We will have costs too. The sugar-high from the stimulus package will last us through the vaccination efforts and see us into the rebuilding and reopening of society. However, the day of reckoning will come. We will see the costs become clear—in terms of higher inflation, higher taxes, and fewer government services.
When government injects three stimulus packages exceeding 23% of the 2020 US GDP into the economy, you have more dollars competing for a lower amount of goods. In an equation of simple supply and demand, when the supply of goods goes down and demand rises or stays even, prices rise. Inflation results.
Inflation has already emerged in some sectors, like fuel and other commodities. Between February and mid-March, gas prices surged 14%, according to recent AAA data. This data also displayed that prices are expected to keep rising, amid decreasing supply.
The Fed has long targeted the 2% level for US inflation. This year, they will get it, and more, after maintaining low stable inflation for more than a decade.
Government induced inflation is a tax on all.
We expect taxes to rise later this year—in the form of higher federal taxes for higher-income individuals. Tax hikes could also target capital gains and stepped-up cost basis treatment. When he was campaigning, President Biden pledged to raise the taxes of America’s wealthiest, especially amidst news that they gained substantial wealth during the COVID-19 pandemic and allow the tax plan to “reduce inequalities” in America. He reiterated his plan to increase taxes on those earning more than $400,000 a year in late March.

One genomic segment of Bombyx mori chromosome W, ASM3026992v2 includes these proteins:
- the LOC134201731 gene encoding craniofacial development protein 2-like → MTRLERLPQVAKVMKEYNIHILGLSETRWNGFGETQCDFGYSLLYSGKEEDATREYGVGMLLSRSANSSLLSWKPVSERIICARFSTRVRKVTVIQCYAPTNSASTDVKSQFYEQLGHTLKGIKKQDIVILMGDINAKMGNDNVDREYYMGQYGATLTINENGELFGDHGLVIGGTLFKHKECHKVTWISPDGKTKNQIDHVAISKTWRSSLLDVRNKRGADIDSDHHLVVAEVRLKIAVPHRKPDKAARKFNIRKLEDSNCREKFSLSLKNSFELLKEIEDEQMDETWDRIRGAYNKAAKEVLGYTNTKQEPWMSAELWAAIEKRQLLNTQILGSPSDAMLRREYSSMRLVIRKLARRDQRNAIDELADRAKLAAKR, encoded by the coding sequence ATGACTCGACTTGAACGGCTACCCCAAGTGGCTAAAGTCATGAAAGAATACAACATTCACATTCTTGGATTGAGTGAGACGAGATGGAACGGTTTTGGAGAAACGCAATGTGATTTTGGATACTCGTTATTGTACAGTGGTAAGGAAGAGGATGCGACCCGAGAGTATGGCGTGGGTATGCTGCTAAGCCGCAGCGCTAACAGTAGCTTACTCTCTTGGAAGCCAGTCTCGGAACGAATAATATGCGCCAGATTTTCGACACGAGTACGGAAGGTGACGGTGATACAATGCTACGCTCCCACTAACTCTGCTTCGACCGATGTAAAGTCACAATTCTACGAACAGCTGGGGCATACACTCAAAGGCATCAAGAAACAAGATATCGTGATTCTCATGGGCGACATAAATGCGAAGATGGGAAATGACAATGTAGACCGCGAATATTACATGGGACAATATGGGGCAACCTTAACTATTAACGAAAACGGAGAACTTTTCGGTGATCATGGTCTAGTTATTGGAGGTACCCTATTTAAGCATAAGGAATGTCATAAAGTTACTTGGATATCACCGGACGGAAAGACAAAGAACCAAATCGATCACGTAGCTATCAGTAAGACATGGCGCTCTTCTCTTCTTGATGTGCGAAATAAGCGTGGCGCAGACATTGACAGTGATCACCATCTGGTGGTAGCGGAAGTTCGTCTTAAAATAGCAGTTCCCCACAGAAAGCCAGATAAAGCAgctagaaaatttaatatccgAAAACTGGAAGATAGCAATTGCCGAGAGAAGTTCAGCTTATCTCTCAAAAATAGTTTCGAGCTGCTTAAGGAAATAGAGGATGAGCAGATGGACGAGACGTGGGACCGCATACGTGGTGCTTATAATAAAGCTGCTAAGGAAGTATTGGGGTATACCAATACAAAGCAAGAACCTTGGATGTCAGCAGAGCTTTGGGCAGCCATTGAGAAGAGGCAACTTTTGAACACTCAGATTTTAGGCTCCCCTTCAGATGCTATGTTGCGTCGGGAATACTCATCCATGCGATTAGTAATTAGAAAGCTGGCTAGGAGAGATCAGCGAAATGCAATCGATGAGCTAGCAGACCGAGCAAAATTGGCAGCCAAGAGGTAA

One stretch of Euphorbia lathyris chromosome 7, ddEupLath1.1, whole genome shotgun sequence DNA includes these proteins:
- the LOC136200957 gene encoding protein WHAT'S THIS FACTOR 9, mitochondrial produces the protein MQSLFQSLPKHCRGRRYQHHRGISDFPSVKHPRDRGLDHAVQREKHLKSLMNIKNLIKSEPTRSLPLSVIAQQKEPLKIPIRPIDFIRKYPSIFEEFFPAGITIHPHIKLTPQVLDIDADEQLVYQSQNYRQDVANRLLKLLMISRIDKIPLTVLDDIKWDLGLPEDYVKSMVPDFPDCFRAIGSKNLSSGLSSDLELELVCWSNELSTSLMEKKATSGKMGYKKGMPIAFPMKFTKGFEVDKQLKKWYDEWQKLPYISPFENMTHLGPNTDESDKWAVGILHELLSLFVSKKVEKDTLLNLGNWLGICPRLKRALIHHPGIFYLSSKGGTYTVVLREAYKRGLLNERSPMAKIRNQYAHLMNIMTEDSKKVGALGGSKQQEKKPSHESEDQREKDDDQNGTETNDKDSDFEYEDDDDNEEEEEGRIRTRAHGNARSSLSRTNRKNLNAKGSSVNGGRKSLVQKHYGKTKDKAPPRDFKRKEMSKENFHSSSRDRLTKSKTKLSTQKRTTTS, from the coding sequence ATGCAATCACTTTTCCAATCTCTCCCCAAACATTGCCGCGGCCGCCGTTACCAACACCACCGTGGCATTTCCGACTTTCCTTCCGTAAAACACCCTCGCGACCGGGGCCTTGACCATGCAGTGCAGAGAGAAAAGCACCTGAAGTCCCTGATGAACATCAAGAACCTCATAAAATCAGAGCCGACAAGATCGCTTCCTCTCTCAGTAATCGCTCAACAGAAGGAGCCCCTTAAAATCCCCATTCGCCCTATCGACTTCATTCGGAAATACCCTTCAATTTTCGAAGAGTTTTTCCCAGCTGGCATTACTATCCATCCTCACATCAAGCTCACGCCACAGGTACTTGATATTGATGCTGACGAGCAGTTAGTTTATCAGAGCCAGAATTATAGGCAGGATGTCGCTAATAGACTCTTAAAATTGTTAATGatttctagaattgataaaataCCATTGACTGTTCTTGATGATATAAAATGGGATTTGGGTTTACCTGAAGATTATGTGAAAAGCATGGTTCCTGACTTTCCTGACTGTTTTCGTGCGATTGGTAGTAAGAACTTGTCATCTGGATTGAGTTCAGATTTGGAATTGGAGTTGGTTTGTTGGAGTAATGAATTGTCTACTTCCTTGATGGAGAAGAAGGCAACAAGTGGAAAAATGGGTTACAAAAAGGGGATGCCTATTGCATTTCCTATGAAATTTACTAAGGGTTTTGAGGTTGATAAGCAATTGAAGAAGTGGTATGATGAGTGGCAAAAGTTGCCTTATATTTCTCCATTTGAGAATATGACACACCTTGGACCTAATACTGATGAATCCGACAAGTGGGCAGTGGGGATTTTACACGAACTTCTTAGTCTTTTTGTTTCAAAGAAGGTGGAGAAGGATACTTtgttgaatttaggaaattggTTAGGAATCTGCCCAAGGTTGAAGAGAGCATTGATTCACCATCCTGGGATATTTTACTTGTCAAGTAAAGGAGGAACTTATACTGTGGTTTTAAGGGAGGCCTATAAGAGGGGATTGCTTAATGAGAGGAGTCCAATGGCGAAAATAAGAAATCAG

Beyond funding the stimulus packages, higher taxes will offset the cuts passed in 2017 and enable Biden to pursue his social goals around infrastructure, climate change, and assistance with childcare and healthcare.
Fewer Government Services
We expect government services to decrease as the pandemic winds down. That will likely come in the form of means-testing. Increased taxes could be applied to benefits destined for higher-income individuals.
All This Spending, Who’s to Blame?
It’s easy to grab the quickest, most convenient answer and blame a President currently in office. The problem goes deeper than that, however. Democrat or Republican, large government spending packages are nothing new.